He held the lantern higher, nerves tingling in anticipation.
Raffa Santana is a young apothecary student, training under his father (Mohan) and his mother. Mohan, ever a cautious teacher, seems more intent on limiting Raffa’s learningrather than encouraging it.
“It’s complicated,” he said at last. “Perhaps when you’re older.”
Raffa’s always had a knack for knowing what the plants can do and often far beyond his experience for finessing even the trickiest of poultices using ingredients from the Forest of Wonders.
Unfortunately, this has not earned him the favor of his older cousin.
“You’re the baby genius – you figure it out.”
In an effort to impress, Raffa and his cousin break into his father’s highly guarded supplies and begin experimenting…with disastrous results and soon Mohan even further restricts Raffa’s lessons.
Raffa seethed. As long as he was under Mohan’s watchful eye, he would never be able to make those kind of discoveries, either.
While under his punishment, an injured bat is discovered.
The bat was so badly hurt, it would need the best of care to survive…
Raffa successfully begs to visit the Forest of Wonders to search for a mysterious healing plant.
Using his instincts and quite a bit of luck, Raffa mixes a concoction to heal the bat’s extensive injuries…which has a few unintended consequences. Aka – now the bat talks.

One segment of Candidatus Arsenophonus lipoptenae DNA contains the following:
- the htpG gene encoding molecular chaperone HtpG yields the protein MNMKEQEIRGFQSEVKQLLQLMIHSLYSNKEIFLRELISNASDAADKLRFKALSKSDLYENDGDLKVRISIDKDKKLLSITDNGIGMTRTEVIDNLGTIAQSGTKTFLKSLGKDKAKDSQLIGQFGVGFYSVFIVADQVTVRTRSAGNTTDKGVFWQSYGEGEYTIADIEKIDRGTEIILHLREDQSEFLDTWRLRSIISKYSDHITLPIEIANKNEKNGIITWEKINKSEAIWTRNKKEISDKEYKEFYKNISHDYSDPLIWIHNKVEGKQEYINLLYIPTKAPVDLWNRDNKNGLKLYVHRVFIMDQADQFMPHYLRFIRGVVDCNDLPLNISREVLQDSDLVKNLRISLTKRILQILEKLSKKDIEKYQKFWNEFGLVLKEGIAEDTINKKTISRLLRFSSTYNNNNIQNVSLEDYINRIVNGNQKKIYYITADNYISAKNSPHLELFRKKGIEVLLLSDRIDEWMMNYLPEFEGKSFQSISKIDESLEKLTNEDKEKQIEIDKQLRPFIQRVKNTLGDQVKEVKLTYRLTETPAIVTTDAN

Meanhile Raffa’s uncle and cousin are recruited by the country’s largest branch of the apothecary to do a mysterious task. A few days after they leave, Raffa realizes something sinister is afoot and sets off himself to warn them.
Only, Raffa soon realizes that what is actually happening is far worse than he could ever imagine.
Overall – this one started strong but really fizzled.
I loved the idea of apothecary-based magic but the execution of it felt…lackluster and disappointingly mundane.
Several times the characters would be doing things that clearly seemed magical, only to insist that it wasn’t. A bit confusing in terms of world building.
Raffa was a bit annoyingly precocious for my taste.
He spends so much time whining about his father’s restrictions (aka that the REALLY bad stuff was being kept away from the twelve-year-old) but all I could see was a dad trying to keep his son from messing with things that he didn’t understand.
About midway through the book, it turned from a cool apothecary-based book to a weird war-animal and save-the-planet sort of schtick. Highly confusing and not at all amusing.
I don’t think I will be continuing with this series.
Interested in this one from Linda Sue Park? Buy it here: Amazon